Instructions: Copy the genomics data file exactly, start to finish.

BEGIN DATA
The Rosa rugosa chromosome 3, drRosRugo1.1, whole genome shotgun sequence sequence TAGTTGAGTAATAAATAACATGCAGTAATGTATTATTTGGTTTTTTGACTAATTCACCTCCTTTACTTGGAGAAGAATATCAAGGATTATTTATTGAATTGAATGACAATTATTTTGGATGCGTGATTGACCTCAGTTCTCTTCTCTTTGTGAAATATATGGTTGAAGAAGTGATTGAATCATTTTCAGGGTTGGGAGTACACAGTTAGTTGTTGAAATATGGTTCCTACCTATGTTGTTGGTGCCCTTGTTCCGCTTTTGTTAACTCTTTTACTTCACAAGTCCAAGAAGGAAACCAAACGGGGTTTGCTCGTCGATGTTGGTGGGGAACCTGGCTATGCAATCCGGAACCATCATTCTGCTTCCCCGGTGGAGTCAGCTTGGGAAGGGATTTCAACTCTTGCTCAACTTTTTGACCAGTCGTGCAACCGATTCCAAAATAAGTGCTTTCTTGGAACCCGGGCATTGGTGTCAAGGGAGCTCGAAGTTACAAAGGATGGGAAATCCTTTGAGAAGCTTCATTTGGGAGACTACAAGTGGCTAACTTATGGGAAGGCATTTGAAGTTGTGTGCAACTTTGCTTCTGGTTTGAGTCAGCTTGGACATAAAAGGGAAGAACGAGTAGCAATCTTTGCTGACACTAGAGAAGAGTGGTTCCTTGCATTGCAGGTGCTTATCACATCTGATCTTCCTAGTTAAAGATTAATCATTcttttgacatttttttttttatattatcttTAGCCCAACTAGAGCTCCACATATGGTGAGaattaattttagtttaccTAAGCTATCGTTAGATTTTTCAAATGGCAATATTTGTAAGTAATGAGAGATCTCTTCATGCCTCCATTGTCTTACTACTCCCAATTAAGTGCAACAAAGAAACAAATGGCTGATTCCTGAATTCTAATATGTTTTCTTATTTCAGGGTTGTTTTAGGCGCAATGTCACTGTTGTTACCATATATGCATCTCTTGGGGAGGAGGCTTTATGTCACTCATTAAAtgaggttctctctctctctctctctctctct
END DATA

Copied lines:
The Rosa rugosa chromosome 3, drRosRugo1.1, whole genome shotgun sequence sequence TAGTTGAGTAATAAATAACATGCAGTAATGTATTATTTGGTTTTTTGACTAATTCACCTCCTTTACTTGGAGAAGAATATCAAGGATTATTTATTGAATTGAATGACAATTATTTTGGATGCGTGATTGACCTCAGTTCTCTTCTCTTTGTGAAATATATGGTTGAAGAAGTGATTGAATCATTTTCAGGGTTGGGAGTACACAGTTAGTTGTTGAAATATGGTTCCTACCTATGTTGTTGGTGCCCTTGTTCCGCTTTTGTTAACTCTTTTACTTCACAAGTCCAAGAAGGAAACCAAACGGGGTTTGCTCGTCGATGTTGGTGGGGAACCTGGCTATGCAATCCGGAACCATCATTCTGCTTCCCCGGTGGAGTCAGCTTGGGAAGGGATTTCAACTCTTGCTCAACTTTTTGACCAGTCGTGCAACCGATTCCAAAATAAGTGCTTTCTTGGAACCCGGGCATTGGTGTCAAGGGAGCTCGAAGTTACAAAGGATGGGAAATCCTTTGAGAAGCTTCATTTGGGAGACTACAAGTGGCTAACTTATGGGAAGGCATTTGAAGTTGTGTGCAACTTTGCTTCTGGTTTGAGTCAGCTTGGACATAAAAGGGAAGAACGAGTAGCAATCTTTGCTGACACTAGAGAAGAGTGGTTCCTTGCATTGCAGGTGCTTATCACATCTGATCTTCCTAGTTAAAGATTAATCATTcttttgacatttttttttttatattatcttTAGCCCAACTAGAGCTCCACATATGGTGAGaattaattttagtttaccTAAGCTATCGTTAGATTTTTCAAATGGCAATATTTGTAAGTAATGAGAGATCTCTTCATGCCTCCATTGTCTTACTACTCCCAATTAAGTGCAACAAAGAAACAAATGGCTGATTCCTGAATTCTAATATGTTTTCTTATTTCAGGGTTGTTTTAGGCGCAATGTCACTGTTGTTACCATATATGCATCTCTTGGGGAGGAGGCTTTATGTCACTCATTAAAtgaggttctctctctctctctctctctctct